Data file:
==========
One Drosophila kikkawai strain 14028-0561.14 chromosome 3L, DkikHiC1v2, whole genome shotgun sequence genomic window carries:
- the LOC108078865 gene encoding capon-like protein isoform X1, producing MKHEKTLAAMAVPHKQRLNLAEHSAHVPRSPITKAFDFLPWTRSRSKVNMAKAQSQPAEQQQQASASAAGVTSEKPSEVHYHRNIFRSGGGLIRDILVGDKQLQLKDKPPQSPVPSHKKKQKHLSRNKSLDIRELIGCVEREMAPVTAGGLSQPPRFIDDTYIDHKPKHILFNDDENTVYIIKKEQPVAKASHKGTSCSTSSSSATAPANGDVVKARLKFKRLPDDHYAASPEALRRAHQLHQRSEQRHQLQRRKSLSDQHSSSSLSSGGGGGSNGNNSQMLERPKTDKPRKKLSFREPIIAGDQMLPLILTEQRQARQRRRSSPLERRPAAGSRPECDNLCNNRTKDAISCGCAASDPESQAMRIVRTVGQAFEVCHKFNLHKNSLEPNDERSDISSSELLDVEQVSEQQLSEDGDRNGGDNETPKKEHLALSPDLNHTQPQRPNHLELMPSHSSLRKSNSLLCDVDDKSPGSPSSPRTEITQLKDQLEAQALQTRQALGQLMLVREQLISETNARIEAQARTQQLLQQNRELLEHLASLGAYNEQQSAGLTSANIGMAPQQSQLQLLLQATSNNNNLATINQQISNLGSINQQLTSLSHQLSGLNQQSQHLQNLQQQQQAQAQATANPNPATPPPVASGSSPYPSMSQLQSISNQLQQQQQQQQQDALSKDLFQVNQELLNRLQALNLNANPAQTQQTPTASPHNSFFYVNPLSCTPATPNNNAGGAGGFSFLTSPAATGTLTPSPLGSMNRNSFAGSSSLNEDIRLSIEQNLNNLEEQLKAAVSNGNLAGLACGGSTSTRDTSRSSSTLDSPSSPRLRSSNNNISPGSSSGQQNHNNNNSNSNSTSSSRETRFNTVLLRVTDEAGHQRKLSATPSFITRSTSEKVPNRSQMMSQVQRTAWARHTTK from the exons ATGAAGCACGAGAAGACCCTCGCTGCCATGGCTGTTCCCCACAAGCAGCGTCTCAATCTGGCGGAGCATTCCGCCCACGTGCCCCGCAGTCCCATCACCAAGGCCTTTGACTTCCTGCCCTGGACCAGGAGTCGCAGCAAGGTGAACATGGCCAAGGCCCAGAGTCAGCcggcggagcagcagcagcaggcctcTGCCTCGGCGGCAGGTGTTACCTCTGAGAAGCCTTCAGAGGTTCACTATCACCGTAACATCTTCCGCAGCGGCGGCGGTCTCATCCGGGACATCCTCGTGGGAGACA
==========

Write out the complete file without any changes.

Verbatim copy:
One Drosophila kikkawai strain 14028-0561.14 chromosome 3L, DkikHiC1v2, whole genome shotgun sequence genomic window carries:
- the LOC108078865 gene encoding capon-like protein isoform X1, producing MKHEKTLAAMAVPHKQRLNLAEHSAHVPRSPITKAFDFLPWTRSRSKVNMAKAQSQPAEQQQQASASAAGVTSEKPSEVHYHRNIFRSGGGLIRDILVGDKQLQLKDKPPQSPVPSHKKKQKHLSRNKSLDIRELIGCVEREMAPVTAGGLSQPPRFIDDTYIDHKPKHILFNDDENTVYIIKKEQPVAKASHKGTSCSTSSSSATAPANGDVVKARLKFKRLPDDHYAASPEALRRAHQLHQRSEQRHQLQRRKSLSDQHSSSSLSSGGGGGSNGNNSQMLERPKTDKPRKKLSFREPIIAGDQMLPLILTEQRQARQRRRSSPLERRPAAGSRPECDNLCNNRTKDAISCGCAASDPESQAMRIVRTVGQAFEVCHKFNLHKNSLEPNDERSDISSSELLDVEQVSEQQLSEDGDRNGGDNETPKKEHLALSPDLNHTQPQRPNHLELMPSHSSLRKSNSLLCDVDDKSPGSPSSPRTEITQLKDQLEAQALQTRQALGQLMLVREQLISETNARIEAQARTQQLLQQNRELLEHLASLGAYNEQQSAGLTSANIGMAPQQSQLQLLLQATSNNNNLATINQQISNLGSINQQLTSLSHQLSGLNQQSQHLQNLQQQQQAQAQATANPNPATPPPVASGSSPYPSMSQLQSISNQLQQQQQQQQQDALSKDLFQVNQELLNRLQALNLNANPAQTQQTPTASPHNSFFYVNPLSCTPATPNNNAGGAGGFSFLTSPAATGTLTPSPLGSMNRNSFAGSSSLNEDIRLSIEQNLNNLEEQLKAAVSNGNLAGLACGGSTSTRDTSRSSSTLDSPSSPRLRSSNNNISPGSSSGQQNHNNNNSNSNSTSSSRETRFNTVLLRVTDEAGHQRKLSATPSFITRSTSEKVPNRSQMMSQVQRTAWARHTTK from the exons ATGAAGCACGAGAAGACCCTCGCTGCCATGGCTGTTCCCCACAAGCAGCGTCTCAATCTGGCGGAGCATTCCGCCCACGTGCCCCGCAGTCCCATCACCAAGGCCTTTGACTTCCTGCCCTGGACCAGGAGTCGCAGCAAGGTGAACATGGCCAAGGCCCAGAGTCAGCcggcggagcagcagcagcaggcctcTGCCTCGGCGGCAGGTGTTACCTCTGAGAAGCCTTCAGAGGTTCACTATCACCGTAACATCTTCCGCAGCGGCGGCGGTCTCATCCGGGACATCCTCGTGGGAGACA